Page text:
Wedding cake toppers are pictured as Robin Tyler cries in the background at a news conference in Los Angeles, after the United States Supreme court ruled on California’s Proposition 8 and the federal Defense of Marriage Act, June 26, 2013. Tyler and her wife Diane Olson were the first in California in 2004 to announce that they would file a lawsuit challenging the ban on same sex marriage in California. REUTERS/Lucy Nicholson
The ninth Circuit Court of Appeals cleared the way for the Supreme Court to consider California’s gay marriage ban, declining an appeal to revisit the case.
Supporters of the 2008 ban have lost two rounds in federal court but have made clear they will appeal to the Supreme Court and hope for a favorable response from the conservative court.
DEVELOPING: Prop 8 case looks to be headed to Supreme Court
A new Gallup poll shows sentiment on the legality of same-sex marriage is close, with 50% of people surveyed in favor of the law recognizing same-sex marriages as valid, while 48% of those surveyed think it should not be valid.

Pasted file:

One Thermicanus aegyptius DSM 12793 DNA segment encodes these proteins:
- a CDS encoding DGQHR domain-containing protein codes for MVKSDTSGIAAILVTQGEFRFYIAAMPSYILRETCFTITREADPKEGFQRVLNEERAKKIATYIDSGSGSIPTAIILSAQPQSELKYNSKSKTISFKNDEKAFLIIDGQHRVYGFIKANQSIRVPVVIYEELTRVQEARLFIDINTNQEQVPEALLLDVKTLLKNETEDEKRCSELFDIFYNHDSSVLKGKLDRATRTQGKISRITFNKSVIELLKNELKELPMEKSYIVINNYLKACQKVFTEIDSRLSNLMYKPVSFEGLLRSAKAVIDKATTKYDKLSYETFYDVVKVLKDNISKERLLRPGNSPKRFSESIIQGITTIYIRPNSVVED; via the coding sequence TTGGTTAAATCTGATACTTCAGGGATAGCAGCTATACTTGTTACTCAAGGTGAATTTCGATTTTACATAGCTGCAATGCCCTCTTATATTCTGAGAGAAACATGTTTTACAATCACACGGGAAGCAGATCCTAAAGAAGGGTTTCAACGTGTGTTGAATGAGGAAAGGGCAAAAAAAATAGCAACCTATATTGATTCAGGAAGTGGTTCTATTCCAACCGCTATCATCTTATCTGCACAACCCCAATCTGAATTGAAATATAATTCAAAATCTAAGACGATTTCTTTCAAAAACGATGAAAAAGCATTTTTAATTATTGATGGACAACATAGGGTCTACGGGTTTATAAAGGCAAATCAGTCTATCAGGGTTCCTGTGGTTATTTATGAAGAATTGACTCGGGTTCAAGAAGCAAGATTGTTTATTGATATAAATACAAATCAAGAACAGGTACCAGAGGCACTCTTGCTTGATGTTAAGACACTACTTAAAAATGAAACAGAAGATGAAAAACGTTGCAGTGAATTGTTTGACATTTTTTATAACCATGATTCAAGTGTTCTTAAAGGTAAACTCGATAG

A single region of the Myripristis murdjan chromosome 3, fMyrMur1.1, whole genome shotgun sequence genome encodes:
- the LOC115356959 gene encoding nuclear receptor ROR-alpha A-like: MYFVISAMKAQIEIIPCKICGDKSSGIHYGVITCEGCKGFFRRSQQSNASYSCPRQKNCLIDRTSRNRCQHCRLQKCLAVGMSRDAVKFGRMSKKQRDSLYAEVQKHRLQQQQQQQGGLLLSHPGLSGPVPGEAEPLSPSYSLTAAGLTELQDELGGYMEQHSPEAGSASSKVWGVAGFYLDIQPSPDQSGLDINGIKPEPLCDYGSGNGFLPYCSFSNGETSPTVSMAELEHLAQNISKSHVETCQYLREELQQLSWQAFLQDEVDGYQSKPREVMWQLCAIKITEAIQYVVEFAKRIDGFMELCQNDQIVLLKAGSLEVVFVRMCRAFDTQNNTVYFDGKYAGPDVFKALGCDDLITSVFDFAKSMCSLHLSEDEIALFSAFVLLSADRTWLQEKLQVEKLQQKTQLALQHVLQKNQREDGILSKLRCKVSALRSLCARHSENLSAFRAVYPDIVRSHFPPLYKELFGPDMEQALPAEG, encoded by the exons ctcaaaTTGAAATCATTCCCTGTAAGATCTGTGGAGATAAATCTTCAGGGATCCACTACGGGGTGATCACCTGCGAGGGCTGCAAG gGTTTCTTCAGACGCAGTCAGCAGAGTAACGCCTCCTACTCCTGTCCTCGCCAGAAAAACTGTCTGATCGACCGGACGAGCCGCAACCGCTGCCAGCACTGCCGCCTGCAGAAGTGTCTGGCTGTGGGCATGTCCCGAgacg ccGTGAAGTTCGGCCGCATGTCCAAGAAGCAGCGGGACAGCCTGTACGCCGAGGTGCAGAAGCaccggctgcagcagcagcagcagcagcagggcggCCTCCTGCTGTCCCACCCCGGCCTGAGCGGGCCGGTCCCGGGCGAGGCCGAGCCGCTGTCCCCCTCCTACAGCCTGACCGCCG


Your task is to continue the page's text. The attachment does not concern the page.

The poll shows, politically, the most support for same-sex marriage comes from those who identify as Democrats. Most who identify as Republicans came out in opposition to same-sex marriage. [REUTERS]
Washington state Governor Christine Gregoire signed legislation on Monday to legalize gay marriage, putting the state on track to become the seventh in the nation to recognize same-sex matrimony.
But the measure, which won final approval from state lawmakers last Wednesday, cannot take effect before early June, following a standard enactment period that runs until 90 days after the end of Washington’s legislative session.
A U.S. appeals court ruled that California’s gay marriage ban violates the constitution on Tuesday in a case that is likely to lead to a showdown on the issue in the Supreme Court.